“Here was a man words cannot describe. He was quite without a preference of his own; he neither feared to die nor refused to live.” Sulpitius Severus, writing of his friend, St. Martin of Tours (ca. 316-397).
What is it to be without a preference? I hardly remember. In fact, I don’t think I’ve ever been without a gold-plated set of preferences. As an infant, I wanted to be fed now. Today, the coffee I want now has to be strong; apples have to be Gala; chocolate, the darker the better (milk chocolate, are you kidding? and “white chocolate”? don’t get me started); bananas ripe, but not too ripe—you get the picture.
But for all the comfort we think our preferences will bring us, they are often needless points of strife. They’re points where we can choose peace over conflict, generosity over selfishness.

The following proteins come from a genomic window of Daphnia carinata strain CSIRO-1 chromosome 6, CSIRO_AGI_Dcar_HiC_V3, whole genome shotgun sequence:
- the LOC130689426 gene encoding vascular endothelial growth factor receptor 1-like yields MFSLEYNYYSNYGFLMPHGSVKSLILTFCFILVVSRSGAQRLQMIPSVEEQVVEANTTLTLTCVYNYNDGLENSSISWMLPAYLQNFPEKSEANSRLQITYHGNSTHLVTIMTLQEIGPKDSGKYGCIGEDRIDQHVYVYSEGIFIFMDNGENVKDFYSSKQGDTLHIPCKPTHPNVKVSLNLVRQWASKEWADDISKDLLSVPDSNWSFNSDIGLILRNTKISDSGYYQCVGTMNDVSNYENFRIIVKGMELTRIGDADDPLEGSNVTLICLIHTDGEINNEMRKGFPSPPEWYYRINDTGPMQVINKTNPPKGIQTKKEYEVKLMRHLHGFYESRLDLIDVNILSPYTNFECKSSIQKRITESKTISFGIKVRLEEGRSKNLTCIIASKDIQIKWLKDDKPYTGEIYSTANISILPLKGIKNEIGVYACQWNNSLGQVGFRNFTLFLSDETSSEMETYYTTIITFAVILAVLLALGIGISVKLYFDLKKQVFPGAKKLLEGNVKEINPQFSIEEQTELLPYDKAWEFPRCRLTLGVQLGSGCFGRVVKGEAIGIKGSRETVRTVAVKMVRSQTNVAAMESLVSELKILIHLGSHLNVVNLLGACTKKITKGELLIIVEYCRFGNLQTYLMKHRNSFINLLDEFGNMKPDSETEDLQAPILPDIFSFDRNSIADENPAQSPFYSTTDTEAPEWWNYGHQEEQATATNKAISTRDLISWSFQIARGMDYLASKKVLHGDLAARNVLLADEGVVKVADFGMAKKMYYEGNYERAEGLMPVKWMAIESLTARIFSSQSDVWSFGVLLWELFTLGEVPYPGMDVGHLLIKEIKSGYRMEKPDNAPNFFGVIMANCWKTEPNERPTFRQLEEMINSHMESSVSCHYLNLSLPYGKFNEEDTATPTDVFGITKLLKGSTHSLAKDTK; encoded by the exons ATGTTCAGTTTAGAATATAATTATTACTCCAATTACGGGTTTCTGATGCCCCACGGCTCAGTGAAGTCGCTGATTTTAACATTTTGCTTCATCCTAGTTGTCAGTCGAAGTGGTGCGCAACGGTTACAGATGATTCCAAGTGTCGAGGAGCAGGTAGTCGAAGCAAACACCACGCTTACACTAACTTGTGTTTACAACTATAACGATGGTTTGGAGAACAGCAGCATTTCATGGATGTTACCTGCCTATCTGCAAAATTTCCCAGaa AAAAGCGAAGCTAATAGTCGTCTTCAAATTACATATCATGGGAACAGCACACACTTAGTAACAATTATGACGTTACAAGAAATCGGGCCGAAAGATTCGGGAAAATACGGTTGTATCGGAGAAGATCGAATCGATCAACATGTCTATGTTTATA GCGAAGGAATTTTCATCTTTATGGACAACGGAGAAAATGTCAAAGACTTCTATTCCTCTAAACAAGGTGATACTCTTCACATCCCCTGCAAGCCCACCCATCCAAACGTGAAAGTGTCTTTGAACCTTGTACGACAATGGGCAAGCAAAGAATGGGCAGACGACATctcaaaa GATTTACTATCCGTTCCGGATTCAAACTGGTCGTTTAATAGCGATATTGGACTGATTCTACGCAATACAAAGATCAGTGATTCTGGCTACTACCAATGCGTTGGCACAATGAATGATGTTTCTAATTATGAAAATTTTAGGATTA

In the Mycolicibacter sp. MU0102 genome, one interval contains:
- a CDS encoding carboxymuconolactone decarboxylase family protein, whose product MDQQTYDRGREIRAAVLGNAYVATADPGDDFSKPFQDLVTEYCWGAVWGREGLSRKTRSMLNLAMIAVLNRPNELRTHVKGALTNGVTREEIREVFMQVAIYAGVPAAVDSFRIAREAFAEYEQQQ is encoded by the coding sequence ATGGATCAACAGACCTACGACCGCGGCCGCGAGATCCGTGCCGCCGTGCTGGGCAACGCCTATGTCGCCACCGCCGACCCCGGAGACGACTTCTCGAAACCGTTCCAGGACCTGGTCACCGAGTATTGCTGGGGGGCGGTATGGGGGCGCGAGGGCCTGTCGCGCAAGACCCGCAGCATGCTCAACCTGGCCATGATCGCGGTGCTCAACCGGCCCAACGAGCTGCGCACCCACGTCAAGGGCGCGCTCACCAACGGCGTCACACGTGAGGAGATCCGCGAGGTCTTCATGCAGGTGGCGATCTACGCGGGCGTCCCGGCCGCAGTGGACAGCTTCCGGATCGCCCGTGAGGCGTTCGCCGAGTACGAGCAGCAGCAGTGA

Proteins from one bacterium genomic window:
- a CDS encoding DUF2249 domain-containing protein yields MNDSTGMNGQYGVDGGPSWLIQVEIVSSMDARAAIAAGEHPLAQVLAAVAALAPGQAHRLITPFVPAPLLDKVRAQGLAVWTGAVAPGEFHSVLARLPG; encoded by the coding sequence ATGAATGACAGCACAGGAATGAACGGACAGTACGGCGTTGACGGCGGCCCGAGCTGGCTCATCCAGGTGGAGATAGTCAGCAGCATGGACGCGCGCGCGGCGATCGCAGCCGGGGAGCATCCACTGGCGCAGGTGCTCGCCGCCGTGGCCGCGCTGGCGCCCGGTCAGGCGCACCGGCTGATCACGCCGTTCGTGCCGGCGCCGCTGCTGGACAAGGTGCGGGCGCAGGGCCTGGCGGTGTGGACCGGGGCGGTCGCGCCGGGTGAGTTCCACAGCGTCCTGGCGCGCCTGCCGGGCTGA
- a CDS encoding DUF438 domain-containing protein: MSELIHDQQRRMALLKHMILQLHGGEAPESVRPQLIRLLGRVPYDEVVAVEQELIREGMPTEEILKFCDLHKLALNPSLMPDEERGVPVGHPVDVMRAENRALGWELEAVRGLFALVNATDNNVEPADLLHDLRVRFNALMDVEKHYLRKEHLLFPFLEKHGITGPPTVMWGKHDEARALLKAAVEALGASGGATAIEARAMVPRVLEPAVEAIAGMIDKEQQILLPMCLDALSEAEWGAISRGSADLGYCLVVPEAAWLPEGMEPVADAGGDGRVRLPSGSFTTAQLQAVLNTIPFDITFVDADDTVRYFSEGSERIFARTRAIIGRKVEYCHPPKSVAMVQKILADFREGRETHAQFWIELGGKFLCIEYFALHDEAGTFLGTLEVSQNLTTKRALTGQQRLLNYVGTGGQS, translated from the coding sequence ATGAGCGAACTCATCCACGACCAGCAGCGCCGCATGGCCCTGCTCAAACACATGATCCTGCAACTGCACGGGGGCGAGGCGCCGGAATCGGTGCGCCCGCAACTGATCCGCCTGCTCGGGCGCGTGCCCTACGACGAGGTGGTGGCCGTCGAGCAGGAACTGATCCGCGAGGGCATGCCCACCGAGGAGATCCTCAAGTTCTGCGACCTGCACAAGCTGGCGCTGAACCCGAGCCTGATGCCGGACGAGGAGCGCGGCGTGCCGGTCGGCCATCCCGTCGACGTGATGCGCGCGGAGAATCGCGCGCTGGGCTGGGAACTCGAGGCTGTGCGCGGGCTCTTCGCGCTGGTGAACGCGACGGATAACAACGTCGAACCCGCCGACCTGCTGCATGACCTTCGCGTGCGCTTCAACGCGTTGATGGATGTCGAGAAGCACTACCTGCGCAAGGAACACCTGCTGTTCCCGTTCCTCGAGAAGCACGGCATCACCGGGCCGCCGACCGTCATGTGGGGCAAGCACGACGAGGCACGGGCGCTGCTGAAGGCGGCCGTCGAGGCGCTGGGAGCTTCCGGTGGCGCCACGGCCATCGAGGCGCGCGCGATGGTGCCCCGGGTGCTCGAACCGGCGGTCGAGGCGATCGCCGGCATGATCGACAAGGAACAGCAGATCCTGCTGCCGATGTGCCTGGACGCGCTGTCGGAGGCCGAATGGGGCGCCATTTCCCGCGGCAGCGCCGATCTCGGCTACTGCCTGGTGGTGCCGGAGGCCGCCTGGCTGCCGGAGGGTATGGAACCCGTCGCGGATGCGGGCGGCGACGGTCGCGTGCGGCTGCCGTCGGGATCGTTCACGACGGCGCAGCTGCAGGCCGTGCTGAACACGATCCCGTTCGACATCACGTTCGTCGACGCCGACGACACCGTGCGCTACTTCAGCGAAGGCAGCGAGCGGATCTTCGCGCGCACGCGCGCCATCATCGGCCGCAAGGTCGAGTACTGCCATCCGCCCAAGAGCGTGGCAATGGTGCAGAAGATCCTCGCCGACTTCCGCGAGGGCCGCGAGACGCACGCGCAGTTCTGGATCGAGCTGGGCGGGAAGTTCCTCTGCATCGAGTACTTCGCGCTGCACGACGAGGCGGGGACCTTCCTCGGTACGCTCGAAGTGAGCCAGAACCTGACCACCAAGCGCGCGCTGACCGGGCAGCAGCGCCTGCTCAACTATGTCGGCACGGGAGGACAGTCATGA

We’re talking about the times when giving up a little can mean a lot—like watching a movie the family wants instead of the one you had your heart set on; having beef for dinner for your spouse’s sake when you really feel like fish. It’s the little things that we harmlessly give up for love of others that pump up our virtue muscles. Being “other directed” is the only way to true joy—one of the paradoxes of the spiritual life.
Pope Francis put it this way: “The secret to a good life is found in loving and giving oneself for love’s sake. From here comes the strength to sacrifice oneself joyfully.”
Being more aware of our preferences and insisting on them less is something we can do at home, at work, or in line at the grocery store. Letting go of some of our preferences helps us see the big picture better and leads to a wonderful freedom. And peace.
Scroll down and share a time when giving up a preference led to more peace.